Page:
Review of Green Capitalism by Jason Walsh at @goforthmag

Jason Walsh has a review of a new book called Green Capitalism: Manufacturing Scarcity in an Age of Abundance at forth magazine. According to the review, the book says that business today tries to increase its profits not through greater production, but by creating artificial scarcity that enables prices to rise.

Of particular interest to Strange Times partisans is this quote from the review:

Heartfield’s argument will not be welcome either on the left or in green circles, which is a great pity. Today’s left has, for the most part, enthusiastically embraced the green agenda, seeing it as a useful vehicle for framing a critique of capitalist social relations. Unfortunately, much of the green critique of capitalism is misplaced, focussing on individuals’ consumption and favouring retrograde measures in production that cause real world rises is commodity prices, from inefficient organic farming at one end of the scale to carbon trading, which not only encourages lower productivity but also functions as a barrier to new entrants to industry, at the other.

The left’s opportunistic attachment to the green ideal is a world away from the productivist visions of the likes of Marx. In fact, it amounts to a renunciation of the left’s key goal. The left’s goal has traditionally been not the amelioration of poverty through management but the liberation of all humanity through massively increased efficiency. This vital point is now completely obscured and ill understood by the vast majority of people who call themselves left wing today. Confusing social liberalism and today’s social democracy with socialism is now so commonplace that the word socialism itself is all but meaningless.

Green Capitalism can be purchased through forth’s Amazon store if you click here. Comments are of course welcome here, but I’d also suggest visiting the original review and commenting there too.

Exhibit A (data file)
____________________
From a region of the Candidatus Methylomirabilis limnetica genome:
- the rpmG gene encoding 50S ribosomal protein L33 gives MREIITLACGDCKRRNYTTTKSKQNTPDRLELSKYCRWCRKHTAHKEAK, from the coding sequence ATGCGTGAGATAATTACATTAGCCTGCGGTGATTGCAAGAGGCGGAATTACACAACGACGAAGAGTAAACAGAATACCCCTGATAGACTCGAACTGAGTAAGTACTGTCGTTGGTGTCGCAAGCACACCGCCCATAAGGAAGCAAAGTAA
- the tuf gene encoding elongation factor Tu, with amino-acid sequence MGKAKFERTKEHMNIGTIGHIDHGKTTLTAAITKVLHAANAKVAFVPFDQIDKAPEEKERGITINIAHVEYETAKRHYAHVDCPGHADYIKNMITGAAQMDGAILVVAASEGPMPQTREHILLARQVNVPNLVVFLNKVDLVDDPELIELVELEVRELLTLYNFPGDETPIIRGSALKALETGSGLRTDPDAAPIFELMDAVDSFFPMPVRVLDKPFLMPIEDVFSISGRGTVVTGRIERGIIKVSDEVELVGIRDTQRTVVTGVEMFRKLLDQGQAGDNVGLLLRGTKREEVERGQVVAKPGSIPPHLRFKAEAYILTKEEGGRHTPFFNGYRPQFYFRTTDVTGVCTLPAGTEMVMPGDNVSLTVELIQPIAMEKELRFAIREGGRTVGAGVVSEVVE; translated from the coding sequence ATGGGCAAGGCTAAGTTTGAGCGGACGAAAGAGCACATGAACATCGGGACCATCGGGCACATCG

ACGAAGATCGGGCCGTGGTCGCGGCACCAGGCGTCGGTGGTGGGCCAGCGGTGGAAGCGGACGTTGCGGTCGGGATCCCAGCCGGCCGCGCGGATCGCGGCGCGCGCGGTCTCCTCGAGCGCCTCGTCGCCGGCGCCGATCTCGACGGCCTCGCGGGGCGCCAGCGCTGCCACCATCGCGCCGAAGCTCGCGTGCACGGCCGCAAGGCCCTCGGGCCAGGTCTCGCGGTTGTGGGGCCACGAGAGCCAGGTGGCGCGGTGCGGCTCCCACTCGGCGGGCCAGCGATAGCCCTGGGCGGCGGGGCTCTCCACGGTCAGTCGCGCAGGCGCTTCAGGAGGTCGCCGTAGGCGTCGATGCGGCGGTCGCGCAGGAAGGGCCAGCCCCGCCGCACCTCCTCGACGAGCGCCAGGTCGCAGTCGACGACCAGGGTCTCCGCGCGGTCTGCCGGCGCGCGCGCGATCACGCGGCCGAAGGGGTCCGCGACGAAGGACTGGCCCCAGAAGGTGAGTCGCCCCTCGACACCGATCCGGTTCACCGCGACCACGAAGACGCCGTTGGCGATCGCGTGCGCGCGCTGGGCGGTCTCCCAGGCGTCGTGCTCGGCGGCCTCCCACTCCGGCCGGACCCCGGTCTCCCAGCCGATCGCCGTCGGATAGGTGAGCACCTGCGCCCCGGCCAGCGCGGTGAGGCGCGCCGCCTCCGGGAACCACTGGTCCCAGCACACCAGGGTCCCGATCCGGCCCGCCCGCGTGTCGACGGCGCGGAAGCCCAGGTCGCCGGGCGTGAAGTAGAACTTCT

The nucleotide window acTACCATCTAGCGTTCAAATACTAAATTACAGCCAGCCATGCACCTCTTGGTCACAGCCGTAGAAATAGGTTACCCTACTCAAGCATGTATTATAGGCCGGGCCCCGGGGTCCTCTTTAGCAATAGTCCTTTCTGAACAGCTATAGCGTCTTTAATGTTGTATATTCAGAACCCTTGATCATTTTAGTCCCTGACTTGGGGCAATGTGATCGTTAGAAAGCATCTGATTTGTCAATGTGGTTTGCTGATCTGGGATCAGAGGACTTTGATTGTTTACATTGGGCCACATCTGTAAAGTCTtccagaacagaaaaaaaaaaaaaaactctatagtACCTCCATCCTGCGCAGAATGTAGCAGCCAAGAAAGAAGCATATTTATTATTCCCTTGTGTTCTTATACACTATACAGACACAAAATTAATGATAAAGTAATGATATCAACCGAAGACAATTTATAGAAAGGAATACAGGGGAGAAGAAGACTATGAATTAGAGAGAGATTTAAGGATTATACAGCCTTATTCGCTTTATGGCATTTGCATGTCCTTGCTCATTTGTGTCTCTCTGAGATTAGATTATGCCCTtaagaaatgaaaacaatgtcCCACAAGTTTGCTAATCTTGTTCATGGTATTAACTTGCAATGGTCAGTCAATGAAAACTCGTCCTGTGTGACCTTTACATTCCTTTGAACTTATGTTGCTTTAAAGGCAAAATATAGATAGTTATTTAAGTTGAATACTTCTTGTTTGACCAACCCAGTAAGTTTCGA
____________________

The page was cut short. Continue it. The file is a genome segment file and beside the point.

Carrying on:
1 Response to “Review of Green Capitalism by Jason Walsh at @goforthmag”

  1. 1 Arthur

    It’s an interesting thesis, hostile to the same stuff we are hostile to.

    But the analysis is simply wrong:

    The twin factors which saw the rise of green politics to the mainstream were the demise of the Soviet Union which left radicals, even those who abhorred the Eastern Bloc countries, rudderless and saw them take up green politics as the basis for opposition to capitalist social and economic relations and, secondly, capitalism’s own retreat from production.

    The Soviet bloc collapsed in the 1990s.

    But by the late 1970s Technology and Progress, noted:

    4. This paper has nothing new or startling to say but will simply try to raise the banner of a position of whose existence most “radicals” seem quite unaware, without undertaking a comprehensive defence of that position. Since in surveying the literature I couldn’t find a single article advocating the position I hold, and which I understand to have always been the “orthodox” Marxist view on these questions, I felt obliged to write one myself. Any assistance from readers who can point me to relevant material would be most appreciated.

    So more than a decade earlier the Marxist position had completely disappeared from the literature!

    Please do read that article from 3 decades ago carefully and consider how little the “left” capitulation to reactionary green politics then differed from that now.

    While Heartfield’s attack on pseudoleft reaction is welcome, his explanation merely provides depressing confirmation of the obliteration of Marxism:

    The placing of artificial restrictions on industrial output offers a short-term solution for business by circumventing simple economics: reducing investment results in part-stagnation of industrial processes and, ultimately, higher costs for the goods produced, thus securing higher profits not through mass production but high prices.

    Such “circumventing simple economics” securing higher profits by higher costs and stagnation represents a level of “circumventing simple logic” no less abysmal than that of the greens.

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